Carbon Pricing Initiatives Valued at Close to US$50 billion

May 26, 2015

New Countries and Regions are Putting a Price on Carbon 

Barcelona, Spain, May 26, 2015 – The global value of carbon pricing instruments today is estimated at just under US$50 billion, according to Carbon Pricing Watch 2015, a new publication from the World Bank Group and Ecofys.

Emissions trading systems have grown in value from US$32 billion in 2014 to US$34 billion today. That rise is due in part to the addition of the South Korea emissions trading scheme and the expansion of the California and Quebec cap-and-trade programs. Existing carbon tax systems are valued today at around $14 billion, according to the report, released at Carbon Expo today.

Carbon pricing is clearly gaining traction. In the last year, we’ve seen Chile and Mexico join the ranks of countries, cities and states putting a price on carbon. So it’s no longer a matter of if or when to price carbon,” said Rachel Kyte, World Bank Group Vice President and Special Envoy for Climate Change.  “With the focus now on action in the run-up to the Paris climate summit in December, business and governments have walked across the battle lines and are now working together on how and how fast to get prices right. There is a growing sense of inevitability to put a price on carbon.

Carbon Pricing Watch describes the steady progress in carbon pricing that has been made over the last 10 years and highlights positive developments since the beginning of 2014.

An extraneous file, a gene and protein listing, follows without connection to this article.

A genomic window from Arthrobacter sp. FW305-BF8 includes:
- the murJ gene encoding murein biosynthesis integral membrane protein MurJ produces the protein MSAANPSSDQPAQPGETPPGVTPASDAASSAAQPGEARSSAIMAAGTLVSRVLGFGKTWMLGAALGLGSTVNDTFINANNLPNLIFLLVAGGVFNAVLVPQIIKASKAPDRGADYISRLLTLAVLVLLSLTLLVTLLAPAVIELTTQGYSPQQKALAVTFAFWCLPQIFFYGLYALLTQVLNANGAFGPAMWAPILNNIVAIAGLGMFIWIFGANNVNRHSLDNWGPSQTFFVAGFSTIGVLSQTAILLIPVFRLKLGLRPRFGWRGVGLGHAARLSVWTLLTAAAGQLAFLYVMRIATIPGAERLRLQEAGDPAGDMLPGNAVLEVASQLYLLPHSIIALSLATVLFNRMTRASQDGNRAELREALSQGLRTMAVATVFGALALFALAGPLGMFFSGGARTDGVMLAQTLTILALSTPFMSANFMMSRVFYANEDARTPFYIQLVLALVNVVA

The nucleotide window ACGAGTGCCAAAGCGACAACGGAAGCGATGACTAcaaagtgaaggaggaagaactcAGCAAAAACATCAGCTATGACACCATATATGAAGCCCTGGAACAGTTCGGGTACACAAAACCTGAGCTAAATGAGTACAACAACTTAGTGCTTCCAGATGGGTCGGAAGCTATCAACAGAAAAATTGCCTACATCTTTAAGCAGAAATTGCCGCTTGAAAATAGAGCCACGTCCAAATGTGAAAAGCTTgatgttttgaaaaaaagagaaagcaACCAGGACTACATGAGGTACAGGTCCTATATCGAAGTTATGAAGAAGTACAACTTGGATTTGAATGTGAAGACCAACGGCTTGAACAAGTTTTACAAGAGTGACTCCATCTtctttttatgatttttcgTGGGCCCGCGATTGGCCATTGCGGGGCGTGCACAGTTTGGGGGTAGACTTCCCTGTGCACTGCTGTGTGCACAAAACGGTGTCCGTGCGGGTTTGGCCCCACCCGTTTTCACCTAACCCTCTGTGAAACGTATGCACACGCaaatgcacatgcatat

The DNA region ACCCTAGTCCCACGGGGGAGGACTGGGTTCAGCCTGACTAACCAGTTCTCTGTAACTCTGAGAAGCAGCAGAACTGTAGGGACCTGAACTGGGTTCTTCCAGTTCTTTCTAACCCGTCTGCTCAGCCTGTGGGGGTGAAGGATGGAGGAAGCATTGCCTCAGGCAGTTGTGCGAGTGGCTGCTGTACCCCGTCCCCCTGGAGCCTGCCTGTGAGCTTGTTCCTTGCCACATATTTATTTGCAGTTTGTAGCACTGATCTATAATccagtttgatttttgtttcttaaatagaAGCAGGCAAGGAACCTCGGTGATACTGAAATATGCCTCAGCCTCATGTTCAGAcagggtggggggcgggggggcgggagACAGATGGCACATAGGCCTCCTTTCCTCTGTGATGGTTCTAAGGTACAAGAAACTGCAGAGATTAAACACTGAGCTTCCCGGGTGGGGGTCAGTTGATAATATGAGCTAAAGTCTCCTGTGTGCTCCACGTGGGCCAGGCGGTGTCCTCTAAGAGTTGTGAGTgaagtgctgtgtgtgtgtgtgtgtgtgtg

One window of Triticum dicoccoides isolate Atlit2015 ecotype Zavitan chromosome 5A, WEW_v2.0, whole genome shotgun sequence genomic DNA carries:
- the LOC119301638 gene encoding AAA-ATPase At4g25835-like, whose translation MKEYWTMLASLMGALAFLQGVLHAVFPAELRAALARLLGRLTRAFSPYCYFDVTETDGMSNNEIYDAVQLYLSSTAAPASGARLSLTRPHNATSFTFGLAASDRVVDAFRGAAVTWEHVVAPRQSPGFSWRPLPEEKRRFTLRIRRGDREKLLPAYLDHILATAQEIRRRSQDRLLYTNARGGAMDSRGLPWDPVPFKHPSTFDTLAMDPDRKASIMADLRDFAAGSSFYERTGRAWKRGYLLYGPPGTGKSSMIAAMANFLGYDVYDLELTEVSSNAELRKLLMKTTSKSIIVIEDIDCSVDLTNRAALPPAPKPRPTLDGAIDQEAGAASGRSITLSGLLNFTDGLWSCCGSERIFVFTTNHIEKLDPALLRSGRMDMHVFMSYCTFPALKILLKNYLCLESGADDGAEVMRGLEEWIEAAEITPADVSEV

Carbon taxes were implemented in France, Portugal and Mexico, and tax legislation was passed in Chile. South Korea launched its emissions trading system. China put in place two new cap-and-trade pilots – in Hubei and Chongqing – and is gearing up for a national emissions trading system in 2016. California and Quebec linked their cap-and-trade programs, and Ontario announced that it would implement carbon pricing and link to the California and Quebec systems.

In 2015, about 40 countries and over 20 cities, states and regions, representing almost a quarter of global greenhouse gas emissions, are putting a price on carbon. Together, the carbon pricing instruments in these jurisdictions cover about half of their emissions, which translates to approximately 7 Gt CO2e, or about 12 percent of annual global greenhouse gas emissions.

Carbon Pricing Watch 2015 is a preview of a longer report called the State and Trends of Carbon Pricing 2015, which will be launched later in the year.

The brief also looks at the private sector’s actions to put a price on carbon. It shows that investors are recognizing the key role that carbon pricing can play in business and that, increasingly, leaders in the private sector understand that regulatory certainty makes for better long-term investments.


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